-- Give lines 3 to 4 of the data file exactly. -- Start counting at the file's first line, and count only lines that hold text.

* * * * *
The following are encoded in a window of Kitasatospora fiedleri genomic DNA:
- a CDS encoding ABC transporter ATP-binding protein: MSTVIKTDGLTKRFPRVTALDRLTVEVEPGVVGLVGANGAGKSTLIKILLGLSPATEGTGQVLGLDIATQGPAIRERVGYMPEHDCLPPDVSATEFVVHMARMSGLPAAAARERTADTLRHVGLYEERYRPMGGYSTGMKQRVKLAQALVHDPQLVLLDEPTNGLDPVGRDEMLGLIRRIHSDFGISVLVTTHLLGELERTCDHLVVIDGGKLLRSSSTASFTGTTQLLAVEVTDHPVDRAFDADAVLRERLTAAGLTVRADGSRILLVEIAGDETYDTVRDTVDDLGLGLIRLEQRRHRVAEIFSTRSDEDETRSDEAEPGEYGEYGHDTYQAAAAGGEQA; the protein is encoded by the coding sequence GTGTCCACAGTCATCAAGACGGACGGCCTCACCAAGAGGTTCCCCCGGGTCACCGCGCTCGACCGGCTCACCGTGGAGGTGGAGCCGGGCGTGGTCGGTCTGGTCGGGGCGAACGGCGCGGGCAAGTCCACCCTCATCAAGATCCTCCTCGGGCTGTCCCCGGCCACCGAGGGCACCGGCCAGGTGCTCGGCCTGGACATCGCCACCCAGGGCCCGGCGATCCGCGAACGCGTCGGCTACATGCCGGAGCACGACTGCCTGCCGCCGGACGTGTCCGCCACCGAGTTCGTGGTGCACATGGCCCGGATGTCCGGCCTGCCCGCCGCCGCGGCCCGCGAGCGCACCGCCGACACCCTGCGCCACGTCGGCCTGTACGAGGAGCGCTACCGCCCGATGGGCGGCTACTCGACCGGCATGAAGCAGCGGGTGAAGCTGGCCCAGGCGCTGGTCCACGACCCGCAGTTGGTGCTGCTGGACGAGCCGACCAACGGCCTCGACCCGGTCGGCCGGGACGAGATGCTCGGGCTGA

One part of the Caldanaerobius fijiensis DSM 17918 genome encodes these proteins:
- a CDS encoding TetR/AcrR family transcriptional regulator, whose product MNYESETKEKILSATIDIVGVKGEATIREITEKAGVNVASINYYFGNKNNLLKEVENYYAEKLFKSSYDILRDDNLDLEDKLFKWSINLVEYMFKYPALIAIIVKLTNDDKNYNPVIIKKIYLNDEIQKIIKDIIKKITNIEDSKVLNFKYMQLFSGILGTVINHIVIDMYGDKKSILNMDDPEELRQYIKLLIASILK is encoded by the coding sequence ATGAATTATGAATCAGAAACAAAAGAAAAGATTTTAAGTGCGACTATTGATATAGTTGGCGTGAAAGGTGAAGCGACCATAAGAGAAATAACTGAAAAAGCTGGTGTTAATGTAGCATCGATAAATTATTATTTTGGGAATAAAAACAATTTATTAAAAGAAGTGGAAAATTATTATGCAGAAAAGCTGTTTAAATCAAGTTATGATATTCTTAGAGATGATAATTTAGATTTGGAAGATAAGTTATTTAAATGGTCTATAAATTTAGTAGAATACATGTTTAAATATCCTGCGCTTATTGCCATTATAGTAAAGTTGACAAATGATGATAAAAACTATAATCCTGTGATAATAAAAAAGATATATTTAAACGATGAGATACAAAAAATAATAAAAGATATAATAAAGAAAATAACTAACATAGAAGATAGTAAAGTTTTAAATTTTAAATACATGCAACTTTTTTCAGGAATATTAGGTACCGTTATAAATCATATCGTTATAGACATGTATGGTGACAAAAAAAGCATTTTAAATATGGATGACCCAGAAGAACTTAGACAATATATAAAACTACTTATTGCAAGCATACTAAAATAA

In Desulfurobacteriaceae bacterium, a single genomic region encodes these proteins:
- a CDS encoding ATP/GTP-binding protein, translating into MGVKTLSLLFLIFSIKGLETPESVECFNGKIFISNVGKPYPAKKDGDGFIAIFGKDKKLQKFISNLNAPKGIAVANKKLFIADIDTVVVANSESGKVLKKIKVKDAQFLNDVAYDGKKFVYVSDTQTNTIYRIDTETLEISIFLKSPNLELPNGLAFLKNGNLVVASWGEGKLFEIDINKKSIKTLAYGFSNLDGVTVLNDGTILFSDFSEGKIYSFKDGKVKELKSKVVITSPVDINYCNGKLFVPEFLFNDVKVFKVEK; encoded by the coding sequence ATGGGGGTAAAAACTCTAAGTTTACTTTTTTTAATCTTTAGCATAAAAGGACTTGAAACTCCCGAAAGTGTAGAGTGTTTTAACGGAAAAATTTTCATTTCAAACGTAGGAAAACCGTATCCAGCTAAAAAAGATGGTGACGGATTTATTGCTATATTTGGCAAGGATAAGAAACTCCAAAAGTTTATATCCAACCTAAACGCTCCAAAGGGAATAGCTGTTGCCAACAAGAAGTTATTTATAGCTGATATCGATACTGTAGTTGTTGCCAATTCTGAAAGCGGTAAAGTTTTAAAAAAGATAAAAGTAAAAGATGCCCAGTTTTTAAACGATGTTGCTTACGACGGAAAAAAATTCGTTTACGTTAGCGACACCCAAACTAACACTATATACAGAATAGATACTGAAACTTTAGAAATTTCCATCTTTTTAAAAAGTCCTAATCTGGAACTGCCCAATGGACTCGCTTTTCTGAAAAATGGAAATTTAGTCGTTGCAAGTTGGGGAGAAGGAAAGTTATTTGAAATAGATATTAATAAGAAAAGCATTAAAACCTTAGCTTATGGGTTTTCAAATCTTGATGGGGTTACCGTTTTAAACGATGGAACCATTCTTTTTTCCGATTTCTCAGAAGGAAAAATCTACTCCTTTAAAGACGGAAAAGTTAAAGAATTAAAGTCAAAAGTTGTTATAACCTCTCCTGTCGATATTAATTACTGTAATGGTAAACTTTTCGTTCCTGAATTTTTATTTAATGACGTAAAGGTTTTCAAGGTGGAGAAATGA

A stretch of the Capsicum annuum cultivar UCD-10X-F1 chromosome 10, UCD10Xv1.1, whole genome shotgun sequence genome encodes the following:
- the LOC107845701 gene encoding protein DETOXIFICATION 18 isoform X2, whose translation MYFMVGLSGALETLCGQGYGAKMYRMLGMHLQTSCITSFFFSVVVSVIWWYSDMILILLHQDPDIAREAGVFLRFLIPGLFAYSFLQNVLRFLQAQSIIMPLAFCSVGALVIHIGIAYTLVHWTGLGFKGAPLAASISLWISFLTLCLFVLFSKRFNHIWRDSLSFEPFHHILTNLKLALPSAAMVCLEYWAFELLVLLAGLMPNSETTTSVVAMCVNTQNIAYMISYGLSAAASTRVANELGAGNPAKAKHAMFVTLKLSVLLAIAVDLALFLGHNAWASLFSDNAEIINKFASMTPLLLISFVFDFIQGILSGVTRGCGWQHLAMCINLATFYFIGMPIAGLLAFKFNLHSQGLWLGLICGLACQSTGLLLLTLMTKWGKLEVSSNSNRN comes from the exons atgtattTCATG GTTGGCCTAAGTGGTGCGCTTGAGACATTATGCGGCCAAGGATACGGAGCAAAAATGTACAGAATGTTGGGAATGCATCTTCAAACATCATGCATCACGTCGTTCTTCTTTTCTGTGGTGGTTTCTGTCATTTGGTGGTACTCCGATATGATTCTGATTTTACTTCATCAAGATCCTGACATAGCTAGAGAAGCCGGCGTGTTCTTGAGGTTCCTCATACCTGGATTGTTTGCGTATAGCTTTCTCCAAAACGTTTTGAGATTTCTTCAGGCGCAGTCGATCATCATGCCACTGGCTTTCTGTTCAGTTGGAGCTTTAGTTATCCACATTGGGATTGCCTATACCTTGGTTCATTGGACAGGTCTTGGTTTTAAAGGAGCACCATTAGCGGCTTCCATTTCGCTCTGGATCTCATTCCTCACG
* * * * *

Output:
One part of the Caldanaerobius fijiensis DSM 17918 genome encodes these proteins:
- a CDS encoding TetR/AcrR family transcriptional regulator, whose product MNYESETKEKILSATIDIVGVKGEATIREITEKAGVNVASINYYFGNKNNLLKEVENYYAEKLFKSSYDILRDDNLDLEDKLFKWSINLVEYMFKYPALIAIIVKLTNDDKNYNPVIIKKIYLNDEIQKIIKDIIKKITNIEDSKVLNFKYMQLFSGILGTVINHIVIDMYGDKKSILNMDDPEELRQYIKLLIASILK is encoded by the coding sequence ATGAATTATGAATCAGAAACAAAAGAAAAGATTTTAAGTGCGACTATTGATATAGTTGGCGTGAAAGGTGAAGCGACCATAAGAGAAATAACTGAAAAAGCTGGTGTTAATGTAGCATCGATAAATTATTATTTTGGGAATAAAAACAATTTATTAAAAGAAGTGGAAAATTATTATGCAGAAAAGCTGTTTAAATCAAGTTATGATATTCTTAGAGATGATAATTTAGATTTGGAAGATAAGTTATTTAAATGGTCTATAAATTTAGTAGAATACATGTTTAAATATCCTGCGCTTATTGCCATTATAGTAAAGTTGACAAATGATGATAAAAACTATAATCCTGTGATAATAAAAAAGATATATTTAAACGATGAGATACAAAAAATAATAAAAGATATAATAAAGAAAATAACTAACATAGAAGATAGTAAAGTTTTAAATTTTAAATACATGCAACTTTTTTCAGGAATATTAGGTACCGTTATAAATCATATCGTTATAGACATGTATGGTGACAAAAAAAGCATTTTAAATATGGATGACCCAGAAGAACTTAGACAATATATAAAACTACTTATTGCAAGCATACTAAAATAA